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Antietam Fire Company in Hagerstown a step closer to getting renovation money

Maryland's Capital Budget bill passes second reading in House of Delegates; it did not include any money for demolition of former Municipal Electric Light Plant

March 27, 2013|By KAUSTUV BASU | kaustuv.basu@herald-mail.com

ANNAPOLIS — The state’s Capital Budget bill cleared a crucial step in the House of Delegates on Wednesday when it passed a second reading, and tucked away in it was a provision setting aside $85,000 for the Antietam Fire Company in Hagerstown.

The Capital Budget bill, however, did not include any money for the demolition of the former Municipal Electric Light Plant in Hagerstown.

Del. John P. Donoghue, D-Washington, who had asked for the fire company money through a bond bill to fund renovations and repairs to the Antietam Fire Company’s firehouse, said the money would help Hagerstown residents.

“This is especially going to help the north end of the city,” Donoghue said about the money being allocated to the Antietam Fire Company. “Up until recently, we did not have a fire station there. The Antietam Fire Company had to use a circuitous route to get to North Hagerstown if there were trains on the railroad tracks.”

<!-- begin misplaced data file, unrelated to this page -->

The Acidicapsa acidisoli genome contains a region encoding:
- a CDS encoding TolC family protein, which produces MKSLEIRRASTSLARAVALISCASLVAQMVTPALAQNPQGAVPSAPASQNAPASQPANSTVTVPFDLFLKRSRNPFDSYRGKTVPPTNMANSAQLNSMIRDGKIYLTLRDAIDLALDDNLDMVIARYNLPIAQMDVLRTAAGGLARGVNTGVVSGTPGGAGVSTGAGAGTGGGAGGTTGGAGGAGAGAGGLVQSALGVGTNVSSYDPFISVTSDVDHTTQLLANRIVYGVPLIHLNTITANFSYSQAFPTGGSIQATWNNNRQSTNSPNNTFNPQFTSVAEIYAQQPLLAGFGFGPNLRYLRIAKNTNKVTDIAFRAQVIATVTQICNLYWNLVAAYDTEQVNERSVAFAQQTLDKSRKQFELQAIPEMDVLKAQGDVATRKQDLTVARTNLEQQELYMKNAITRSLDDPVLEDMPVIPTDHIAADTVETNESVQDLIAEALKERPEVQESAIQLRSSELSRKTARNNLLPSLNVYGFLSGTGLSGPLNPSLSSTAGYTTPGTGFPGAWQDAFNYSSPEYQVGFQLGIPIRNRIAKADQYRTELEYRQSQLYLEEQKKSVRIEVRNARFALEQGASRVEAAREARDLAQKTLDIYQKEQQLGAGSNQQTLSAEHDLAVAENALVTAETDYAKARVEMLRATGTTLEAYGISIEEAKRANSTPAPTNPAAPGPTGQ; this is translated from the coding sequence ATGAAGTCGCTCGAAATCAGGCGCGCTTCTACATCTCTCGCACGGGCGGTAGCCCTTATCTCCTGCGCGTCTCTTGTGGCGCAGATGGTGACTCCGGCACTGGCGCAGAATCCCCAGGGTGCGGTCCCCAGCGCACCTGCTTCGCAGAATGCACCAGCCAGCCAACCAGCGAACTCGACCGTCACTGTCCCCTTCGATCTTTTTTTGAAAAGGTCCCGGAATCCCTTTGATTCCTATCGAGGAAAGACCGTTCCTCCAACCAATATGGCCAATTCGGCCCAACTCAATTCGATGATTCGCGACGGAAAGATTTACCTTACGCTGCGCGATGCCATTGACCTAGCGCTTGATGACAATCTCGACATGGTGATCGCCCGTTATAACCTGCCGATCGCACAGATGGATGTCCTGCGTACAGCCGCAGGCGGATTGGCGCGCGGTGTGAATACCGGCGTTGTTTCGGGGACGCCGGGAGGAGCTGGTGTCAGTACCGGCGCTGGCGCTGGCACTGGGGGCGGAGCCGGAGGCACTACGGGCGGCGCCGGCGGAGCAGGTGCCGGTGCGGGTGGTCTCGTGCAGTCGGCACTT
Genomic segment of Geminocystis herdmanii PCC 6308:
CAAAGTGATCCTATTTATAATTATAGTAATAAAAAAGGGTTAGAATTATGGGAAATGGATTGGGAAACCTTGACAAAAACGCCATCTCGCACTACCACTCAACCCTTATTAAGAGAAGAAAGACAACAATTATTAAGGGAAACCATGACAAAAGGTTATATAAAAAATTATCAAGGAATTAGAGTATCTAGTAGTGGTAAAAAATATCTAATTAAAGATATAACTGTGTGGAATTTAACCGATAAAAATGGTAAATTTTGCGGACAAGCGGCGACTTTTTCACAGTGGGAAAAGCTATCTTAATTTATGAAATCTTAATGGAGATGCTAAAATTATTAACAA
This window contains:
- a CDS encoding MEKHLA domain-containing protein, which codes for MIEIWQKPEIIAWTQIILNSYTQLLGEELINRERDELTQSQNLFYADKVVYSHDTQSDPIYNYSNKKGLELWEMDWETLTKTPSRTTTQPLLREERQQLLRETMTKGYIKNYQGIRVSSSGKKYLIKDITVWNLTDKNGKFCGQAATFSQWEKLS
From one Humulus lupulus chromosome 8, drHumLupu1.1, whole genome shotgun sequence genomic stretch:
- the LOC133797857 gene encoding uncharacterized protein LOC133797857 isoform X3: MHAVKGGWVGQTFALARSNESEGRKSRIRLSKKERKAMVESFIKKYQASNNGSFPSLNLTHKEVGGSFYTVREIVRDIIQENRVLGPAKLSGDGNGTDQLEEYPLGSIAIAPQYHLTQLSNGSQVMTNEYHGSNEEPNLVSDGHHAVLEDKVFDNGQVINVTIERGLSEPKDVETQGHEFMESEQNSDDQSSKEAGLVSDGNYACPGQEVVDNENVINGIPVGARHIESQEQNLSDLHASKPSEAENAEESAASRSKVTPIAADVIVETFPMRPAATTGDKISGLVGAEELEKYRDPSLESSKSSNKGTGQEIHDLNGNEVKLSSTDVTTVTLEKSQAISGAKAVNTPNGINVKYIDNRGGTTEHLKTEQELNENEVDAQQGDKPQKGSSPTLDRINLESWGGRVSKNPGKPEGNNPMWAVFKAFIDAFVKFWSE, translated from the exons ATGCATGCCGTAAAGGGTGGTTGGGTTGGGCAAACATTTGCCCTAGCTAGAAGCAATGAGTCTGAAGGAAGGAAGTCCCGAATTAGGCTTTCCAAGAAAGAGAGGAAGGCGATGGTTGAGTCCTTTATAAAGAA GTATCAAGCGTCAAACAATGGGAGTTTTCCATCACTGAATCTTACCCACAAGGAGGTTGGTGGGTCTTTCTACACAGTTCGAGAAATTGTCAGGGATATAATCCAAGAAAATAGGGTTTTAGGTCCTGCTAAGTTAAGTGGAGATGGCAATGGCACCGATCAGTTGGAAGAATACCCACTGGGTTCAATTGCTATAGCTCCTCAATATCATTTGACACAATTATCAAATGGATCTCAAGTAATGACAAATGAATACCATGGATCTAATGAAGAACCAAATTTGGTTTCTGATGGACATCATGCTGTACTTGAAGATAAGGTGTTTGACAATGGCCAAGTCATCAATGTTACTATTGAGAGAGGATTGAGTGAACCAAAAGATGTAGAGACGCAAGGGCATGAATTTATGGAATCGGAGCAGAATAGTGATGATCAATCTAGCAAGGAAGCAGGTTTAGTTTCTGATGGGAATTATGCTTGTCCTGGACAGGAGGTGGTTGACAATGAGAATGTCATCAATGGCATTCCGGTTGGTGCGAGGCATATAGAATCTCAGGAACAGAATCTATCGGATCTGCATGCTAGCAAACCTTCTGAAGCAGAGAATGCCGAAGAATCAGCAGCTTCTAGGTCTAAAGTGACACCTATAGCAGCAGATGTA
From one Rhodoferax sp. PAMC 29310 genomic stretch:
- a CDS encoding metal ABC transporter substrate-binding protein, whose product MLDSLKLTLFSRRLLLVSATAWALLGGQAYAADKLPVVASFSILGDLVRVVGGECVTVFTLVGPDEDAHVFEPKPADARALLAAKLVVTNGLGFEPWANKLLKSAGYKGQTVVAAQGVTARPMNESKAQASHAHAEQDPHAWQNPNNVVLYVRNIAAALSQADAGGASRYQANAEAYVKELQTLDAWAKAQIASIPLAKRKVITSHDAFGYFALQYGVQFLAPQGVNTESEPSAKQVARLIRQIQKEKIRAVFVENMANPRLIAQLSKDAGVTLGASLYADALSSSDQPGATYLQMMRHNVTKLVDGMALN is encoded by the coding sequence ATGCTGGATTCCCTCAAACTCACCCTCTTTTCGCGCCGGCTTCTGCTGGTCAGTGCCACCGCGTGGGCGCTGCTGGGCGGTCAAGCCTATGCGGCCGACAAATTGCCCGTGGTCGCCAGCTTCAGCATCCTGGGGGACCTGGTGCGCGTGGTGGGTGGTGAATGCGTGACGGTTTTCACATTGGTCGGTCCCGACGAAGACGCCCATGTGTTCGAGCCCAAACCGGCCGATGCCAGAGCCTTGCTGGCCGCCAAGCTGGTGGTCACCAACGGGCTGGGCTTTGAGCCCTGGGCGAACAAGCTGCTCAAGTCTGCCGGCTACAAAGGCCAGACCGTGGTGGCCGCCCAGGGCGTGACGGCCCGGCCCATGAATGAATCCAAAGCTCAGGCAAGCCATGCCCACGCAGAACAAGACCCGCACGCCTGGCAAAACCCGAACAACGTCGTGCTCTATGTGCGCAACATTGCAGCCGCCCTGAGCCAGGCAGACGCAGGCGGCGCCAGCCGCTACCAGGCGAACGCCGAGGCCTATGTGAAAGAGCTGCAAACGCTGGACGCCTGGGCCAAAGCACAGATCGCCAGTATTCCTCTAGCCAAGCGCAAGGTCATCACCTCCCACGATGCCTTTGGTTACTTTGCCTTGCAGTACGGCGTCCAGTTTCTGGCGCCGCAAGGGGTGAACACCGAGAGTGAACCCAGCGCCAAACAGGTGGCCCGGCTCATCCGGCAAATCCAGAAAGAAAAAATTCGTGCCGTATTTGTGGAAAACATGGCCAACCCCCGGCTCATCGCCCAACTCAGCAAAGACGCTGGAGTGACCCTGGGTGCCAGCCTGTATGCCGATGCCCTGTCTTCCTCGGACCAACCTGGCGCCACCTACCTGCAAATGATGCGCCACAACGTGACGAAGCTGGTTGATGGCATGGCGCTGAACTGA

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The fire company moved to its present location on Hagerstown’s Potomac Avenue in late 2012.

It is also applying for a grant worth $162,000 from the Maryland State Fireman’s Association to fund the renovation of the building.

Donoghue sponsored a bond bill during the current session of the Maryland General Assembly asking for $300,000 that would go toward the demolition of the plant.

He said Wednesday that there was still a possibility of getting state money for the MELP plant demolition.

“They (the state legislature) are doing some work to try and figure out the best place where this project could qualify. Is it environmental cleanup? Or is it public safety? ... They are taking some time to explore where exactly this money is going to come from,” he said.

The former MELP plant, is located near the intersection of Eastern Boulevard South and Mt. Aetna Road, and Donoghue has called the plant an eyesore and an environmental hazard.

The city had previously offered to contribute $750,000 towards the cost of the demolition.

Donoghue said that whether the city is likely to get any money for the demolition would likely be decided by a conference committee — a group consisting of members from both legislative chambers.

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